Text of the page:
Researchers improve short term memory problems through laser therapy
[Dec 5, 2022: Beck Lockwood, University of Birmingham]
Researchers demonstrated that the therapy, which is non-invasive, could improve short term, or working memory in people by up to 25%. (CREDIT: Creative Commons)
Laser light therapy has been shown to be effective in improving short term memory in a study published in Science Advances.
Scientists at the University of Birmingham in the UK and Beijing Normal University in China, demonstrated that the therapy, which is non-invasive, could improve short term, or working memory in people by up to 25 per cent.
The treatment, called transcranial photobiomodulation (tPBM), is applied to an area of the brain known as the right prefrontal cortex. This area is widely recognised as important for working memory. In their experiment, the team showed how working memory improved among research participants after several minutes of treatment.
They were also able to track the changes in brain activity using electroencephalogram (EEG) monitoring during treatment and testing.
Previous studies have shown that laser light treatment will improve working memory in mice, and human studies have shown tPBM treatment can improve accuracy, speed up reaction time and improve high-order functions such as attention and emotion.
This is the first study, however, to confirm a link between tPBM and working memory in humans.
Dongwei Li, a visiting PhD student in the University of Birmingham’s Centre for Human Brain Health, is co-author on the paper. He said: “People with conditions like ADHD (attention deficit hyperactivity disorder) or other attention-related conditions could benefit from this type of treatment, which is safe, simple and non-invasive, with no side-effects.”
Protocol, task, and behavioral results in experiments 1 and 2. tPBM protocol. Active tPBM was delivered by a laser with 1064 nm to the right PFC for a total of 12 min. Experimental protocol. Each participant received two tPBM sessions (active and sham, randomized, and double-blinded design) separated by 1 week. (CREDIT: Science Advances)
In the study researchers at Beijing Normal University carried out experiments with 90 male and female participants aged between 18 and 25. Participants were treated with laser light to the right prefrontal cortex at wavelengths of 1064 nm, while others were treated at a shorter wavelength, or treatment was delivered to the left prefrontal cortex. Each participant was also treated with a sham, or inactive, tPBM to rule out the placebo effect.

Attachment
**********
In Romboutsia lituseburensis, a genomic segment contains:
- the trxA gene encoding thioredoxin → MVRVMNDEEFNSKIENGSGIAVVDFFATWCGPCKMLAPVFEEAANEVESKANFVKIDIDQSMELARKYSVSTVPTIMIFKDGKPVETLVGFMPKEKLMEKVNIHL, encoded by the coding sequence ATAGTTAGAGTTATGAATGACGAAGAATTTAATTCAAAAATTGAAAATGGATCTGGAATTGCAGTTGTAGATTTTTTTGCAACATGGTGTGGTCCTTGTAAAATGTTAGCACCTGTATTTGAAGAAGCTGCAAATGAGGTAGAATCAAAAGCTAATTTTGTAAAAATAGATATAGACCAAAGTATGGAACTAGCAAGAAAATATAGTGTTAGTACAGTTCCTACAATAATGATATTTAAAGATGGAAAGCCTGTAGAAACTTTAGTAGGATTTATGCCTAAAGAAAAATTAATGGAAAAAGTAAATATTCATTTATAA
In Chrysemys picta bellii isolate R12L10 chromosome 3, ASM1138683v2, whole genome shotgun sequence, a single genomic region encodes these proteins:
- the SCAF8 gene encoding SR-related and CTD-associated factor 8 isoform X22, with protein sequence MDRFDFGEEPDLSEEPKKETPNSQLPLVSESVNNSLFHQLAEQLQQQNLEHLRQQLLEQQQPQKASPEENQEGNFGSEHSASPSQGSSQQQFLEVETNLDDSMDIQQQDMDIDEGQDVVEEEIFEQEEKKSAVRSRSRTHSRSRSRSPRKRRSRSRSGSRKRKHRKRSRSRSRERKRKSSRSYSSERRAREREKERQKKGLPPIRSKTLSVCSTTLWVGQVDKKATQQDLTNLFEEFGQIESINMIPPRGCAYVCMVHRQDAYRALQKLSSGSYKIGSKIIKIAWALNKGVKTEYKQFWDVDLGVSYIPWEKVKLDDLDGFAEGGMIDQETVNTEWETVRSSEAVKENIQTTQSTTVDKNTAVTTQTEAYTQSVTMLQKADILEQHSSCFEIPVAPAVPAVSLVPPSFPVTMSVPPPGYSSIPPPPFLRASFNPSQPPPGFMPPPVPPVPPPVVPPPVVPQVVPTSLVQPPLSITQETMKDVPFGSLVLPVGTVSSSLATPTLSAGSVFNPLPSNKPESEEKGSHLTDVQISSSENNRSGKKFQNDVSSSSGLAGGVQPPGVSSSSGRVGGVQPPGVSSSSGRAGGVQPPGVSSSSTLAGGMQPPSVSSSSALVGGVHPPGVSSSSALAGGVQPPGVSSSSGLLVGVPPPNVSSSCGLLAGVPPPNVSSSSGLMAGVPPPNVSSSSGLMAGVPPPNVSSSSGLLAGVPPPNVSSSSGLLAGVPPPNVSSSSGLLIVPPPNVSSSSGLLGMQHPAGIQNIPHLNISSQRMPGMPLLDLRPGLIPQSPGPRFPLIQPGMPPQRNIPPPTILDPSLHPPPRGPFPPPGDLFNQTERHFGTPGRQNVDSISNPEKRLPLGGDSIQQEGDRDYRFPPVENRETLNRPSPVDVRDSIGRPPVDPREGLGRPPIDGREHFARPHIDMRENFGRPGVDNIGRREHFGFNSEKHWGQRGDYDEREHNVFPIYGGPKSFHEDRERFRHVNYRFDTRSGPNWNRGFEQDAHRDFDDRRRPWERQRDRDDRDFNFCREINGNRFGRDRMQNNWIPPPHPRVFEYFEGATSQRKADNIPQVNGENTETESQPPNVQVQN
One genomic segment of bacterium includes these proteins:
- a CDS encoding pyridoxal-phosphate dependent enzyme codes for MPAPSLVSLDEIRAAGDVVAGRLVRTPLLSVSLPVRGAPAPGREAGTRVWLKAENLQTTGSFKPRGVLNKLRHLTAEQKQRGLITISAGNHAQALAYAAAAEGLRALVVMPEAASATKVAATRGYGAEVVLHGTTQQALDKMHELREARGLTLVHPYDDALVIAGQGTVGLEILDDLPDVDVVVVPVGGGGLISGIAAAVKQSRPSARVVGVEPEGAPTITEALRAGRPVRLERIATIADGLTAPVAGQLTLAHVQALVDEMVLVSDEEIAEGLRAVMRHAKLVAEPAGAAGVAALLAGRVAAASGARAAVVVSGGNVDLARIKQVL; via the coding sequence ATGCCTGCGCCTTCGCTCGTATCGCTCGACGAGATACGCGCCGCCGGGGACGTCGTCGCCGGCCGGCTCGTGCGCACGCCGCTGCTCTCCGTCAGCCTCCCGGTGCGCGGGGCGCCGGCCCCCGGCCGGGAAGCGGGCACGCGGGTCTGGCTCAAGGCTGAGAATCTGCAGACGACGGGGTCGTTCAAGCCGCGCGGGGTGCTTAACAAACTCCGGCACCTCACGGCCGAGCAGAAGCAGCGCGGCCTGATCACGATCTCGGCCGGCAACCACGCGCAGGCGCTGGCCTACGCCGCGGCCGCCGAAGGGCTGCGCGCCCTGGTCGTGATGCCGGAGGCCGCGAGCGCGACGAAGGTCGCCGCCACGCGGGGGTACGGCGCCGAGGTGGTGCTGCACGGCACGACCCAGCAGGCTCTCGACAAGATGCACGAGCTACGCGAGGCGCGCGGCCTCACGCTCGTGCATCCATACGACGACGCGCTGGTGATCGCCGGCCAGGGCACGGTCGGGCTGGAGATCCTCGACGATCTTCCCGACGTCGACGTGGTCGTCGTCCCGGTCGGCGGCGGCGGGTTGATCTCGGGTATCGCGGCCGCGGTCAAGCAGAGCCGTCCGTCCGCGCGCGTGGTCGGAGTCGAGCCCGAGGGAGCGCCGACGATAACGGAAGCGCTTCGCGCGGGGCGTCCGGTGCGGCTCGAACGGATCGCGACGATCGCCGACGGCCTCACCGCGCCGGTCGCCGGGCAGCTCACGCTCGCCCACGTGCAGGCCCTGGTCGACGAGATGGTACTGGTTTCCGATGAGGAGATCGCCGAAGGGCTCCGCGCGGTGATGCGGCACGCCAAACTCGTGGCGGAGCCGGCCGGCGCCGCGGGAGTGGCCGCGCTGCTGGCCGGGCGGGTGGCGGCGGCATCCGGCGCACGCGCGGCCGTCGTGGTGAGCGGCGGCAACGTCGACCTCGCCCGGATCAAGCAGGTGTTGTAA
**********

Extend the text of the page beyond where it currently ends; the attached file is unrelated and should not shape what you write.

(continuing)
After tPBM treatment over 12 minutes, the participants were asked to remember the orientations or colour of a set of items displayed on a screen. The participants treated with laser light to the right prefrontal cortex at 1064 nm showed clear improvements in memory over those who had received the other treatments. While participants receiving other treatment variations were about to remember between 3 and 4 of the test objects, those with the targeted treatment were able to recall between 4 and 5 objects.
Grand average of ERPs and its link with behavior. (A) The orientation WM task in experiment 1 and (B) the color WM task in experiment 2. Shading indicates the CDA set-size effect. The enlarged black dots on EEG topographies show PO7/PO8 electrodes. Bar plots represent the average CDA set-size effect. Error bars represent SEM. Significant set-size effects are located in the IPS. Three-dimensional (3D) brain map (t-map; posterior view) of significant tPBM effect on CDA. (CREDIT: Science Advances)
Data, including from electroencephalogram (EEG) monitoring during the experiment was analysed at the University of Birmingham and showed changes in brain activity that also predicted the improvements in memory performance.
The researchers do not yet know precisely why the treatment results in positive effects on working memory, nor how long the effects will last. Further research is planned to investigate these aspects.
Grand average of ERPs and its link with behavior. (C) tPBM-effect. K values and CDA set-size effect for the two tasks (orientation WM task and color WM task) and two sessions (active tPBM and sham tPBM). (D) Scatterplots of participants’ behavioral benefits (active minus sham) against the changes in the CDA set-size effect (active minus sham) for the orientation WM task (gray) and the color WM task (black). *P < 0.05 and **P < 0.01. (CREDIT: Science Advances)
Professor Ole Jensen, also at the Centre for Human Brain Health, said: “We need further research to understand exactly why the tPBM is having this positive effect, but it’s possible that the light is stimulating the astrocytes – the powerplants – in the nerve cells within the prefrontal cortex, and this has a positive effect on the cells’ efficiency.
We will also be investigating how long the effects might last. Clearly if these experiments are to lead to a clinical intervention, we will need to see long-lasting benefits."
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Note: Materials provided by University of Birmingham. Content may be edited for style and length.
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